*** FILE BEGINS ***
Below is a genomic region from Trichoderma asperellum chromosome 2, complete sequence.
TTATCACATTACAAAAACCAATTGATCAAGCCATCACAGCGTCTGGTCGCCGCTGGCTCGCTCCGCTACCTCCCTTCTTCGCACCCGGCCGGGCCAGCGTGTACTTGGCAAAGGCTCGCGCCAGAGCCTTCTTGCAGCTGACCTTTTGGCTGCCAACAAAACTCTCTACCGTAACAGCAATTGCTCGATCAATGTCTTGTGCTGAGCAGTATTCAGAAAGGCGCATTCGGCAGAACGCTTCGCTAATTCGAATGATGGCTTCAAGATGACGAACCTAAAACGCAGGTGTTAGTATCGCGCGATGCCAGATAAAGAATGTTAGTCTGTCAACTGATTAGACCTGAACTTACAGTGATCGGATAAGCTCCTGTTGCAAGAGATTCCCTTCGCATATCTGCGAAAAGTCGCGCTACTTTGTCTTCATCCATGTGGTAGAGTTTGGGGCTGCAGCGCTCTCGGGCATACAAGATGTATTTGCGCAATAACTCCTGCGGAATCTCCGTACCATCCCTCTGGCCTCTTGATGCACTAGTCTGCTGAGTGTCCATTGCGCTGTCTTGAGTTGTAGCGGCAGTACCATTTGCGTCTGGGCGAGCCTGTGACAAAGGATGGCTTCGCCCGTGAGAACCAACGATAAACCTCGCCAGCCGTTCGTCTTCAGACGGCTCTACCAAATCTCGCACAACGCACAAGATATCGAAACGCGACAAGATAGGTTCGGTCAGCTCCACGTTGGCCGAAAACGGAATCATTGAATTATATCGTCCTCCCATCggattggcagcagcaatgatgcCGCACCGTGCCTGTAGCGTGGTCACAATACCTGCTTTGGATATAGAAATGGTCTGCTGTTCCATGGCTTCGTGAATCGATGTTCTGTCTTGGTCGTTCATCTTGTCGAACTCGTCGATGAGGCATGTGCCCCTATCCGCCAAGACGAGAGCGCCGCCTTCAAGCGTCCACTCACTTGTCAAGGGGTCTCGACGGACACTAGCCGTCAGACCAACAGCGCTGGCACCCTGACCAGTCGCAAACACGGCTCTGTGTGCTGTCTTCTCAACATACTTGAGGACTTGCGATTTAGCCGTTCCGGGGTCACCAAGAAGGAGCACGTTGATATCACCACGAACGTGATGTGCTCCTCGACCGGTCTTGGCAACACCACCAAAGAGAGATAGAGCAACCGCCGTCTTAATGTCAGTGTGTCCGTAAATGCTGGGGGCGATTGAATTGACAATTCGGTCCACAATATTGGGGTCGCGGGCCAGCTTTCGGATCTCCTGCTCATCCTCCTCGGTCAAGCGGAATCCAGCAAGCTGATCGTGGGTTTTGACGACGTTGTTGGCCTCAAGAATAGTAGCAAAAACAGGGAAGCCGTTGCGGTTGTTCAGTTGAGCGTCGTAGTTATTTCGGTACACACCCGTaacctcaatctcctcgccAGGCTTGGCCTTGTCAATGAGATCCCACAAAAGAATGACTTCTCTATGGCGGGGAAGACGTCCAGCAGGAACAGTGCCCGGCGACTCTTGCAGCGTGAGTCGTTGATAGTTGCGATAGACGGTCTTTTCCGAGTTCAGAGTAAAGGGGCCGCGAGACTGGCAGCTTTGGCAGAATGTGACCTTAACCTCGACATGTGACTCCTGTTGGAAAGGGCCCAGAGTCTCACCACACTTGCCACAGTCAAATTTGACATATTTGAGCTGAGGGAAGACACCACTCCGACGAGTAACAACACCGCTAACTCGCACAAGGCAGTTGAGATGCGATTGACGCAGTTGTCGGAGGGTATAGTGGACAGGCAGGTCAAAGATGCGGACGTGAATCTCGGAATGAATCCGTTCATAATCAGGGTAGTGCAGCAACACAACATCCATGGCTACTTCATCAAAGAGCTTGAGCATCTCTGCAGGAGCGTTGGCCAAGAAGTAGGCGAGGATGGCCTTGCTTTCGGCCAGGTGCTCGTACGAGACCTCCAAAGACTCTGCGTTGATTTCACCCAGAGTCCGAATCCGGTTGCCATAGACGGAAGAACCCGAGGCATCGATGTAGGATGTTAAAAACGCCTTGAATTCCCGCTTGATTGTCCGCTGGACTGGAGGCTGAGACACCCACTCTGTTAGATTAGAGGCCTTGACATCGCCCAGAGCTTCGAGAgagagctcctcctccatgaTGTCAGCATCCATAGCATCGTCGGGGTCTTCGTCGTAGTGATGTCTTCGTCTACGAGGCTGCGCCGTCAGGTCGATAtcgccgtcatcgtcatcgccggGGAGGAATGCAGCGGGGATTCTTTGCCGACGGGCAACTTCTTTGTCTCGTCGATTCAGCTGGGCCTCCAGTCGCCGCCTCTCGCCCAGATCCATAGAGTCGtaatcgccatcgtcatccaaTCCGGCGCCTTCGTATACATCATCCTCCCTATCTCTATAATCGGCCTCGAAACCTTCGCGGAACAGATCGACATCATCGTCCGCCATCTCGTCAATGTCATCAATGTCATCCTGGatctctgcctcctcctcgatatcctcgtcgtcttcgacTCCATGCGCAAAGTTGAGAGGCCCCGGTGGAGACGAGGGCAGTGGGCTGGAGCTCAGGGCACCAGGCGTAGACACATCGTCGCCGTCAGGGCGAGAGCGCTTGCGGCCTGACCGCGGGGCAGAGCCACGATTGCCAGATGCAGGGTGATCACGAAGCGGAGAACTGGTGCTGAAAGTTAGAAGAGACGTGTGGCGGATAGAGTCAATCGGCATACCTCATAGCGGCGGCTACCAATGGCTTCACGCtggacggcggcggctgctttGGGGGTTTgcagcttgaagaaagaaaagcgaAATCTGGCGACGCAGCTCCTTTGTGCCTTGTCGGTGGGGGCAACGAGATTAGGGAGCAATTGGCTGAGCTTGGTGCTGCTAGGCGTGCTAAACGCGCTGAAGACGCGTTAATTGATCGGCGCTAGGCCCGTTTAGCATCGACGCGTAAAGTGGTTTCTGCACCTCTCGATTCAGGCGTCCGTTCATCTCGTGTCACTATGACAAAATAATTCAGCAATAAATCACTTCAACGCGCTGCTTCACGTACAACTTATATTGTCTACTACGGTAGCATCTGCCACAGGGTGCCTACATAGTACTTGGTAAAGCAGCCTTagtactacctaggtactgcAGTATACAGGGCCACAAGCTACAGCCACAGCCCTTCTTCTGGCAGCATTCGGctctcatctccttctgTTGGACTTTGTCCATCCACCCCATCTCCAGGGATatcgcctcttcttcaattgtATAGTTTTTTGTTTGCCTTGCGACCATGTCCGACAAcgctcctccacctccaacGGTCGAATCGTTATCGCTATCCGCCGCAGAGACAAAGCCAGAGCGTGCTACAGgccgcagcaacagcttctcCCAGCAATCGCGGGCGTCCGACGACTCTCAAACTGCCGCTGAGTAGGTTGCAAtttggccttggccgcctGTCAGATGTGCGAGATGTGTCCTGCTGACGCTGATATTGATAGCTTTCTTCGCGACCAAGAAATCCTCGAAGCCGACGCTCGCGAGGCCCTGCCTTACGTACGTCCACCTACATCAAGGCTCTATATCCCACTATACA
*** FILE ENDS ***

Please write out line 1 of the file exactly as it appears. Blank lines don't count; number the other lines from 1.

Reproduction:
Below is a genomic region from Trichoderma asperellum chromosome 2, complete sequence.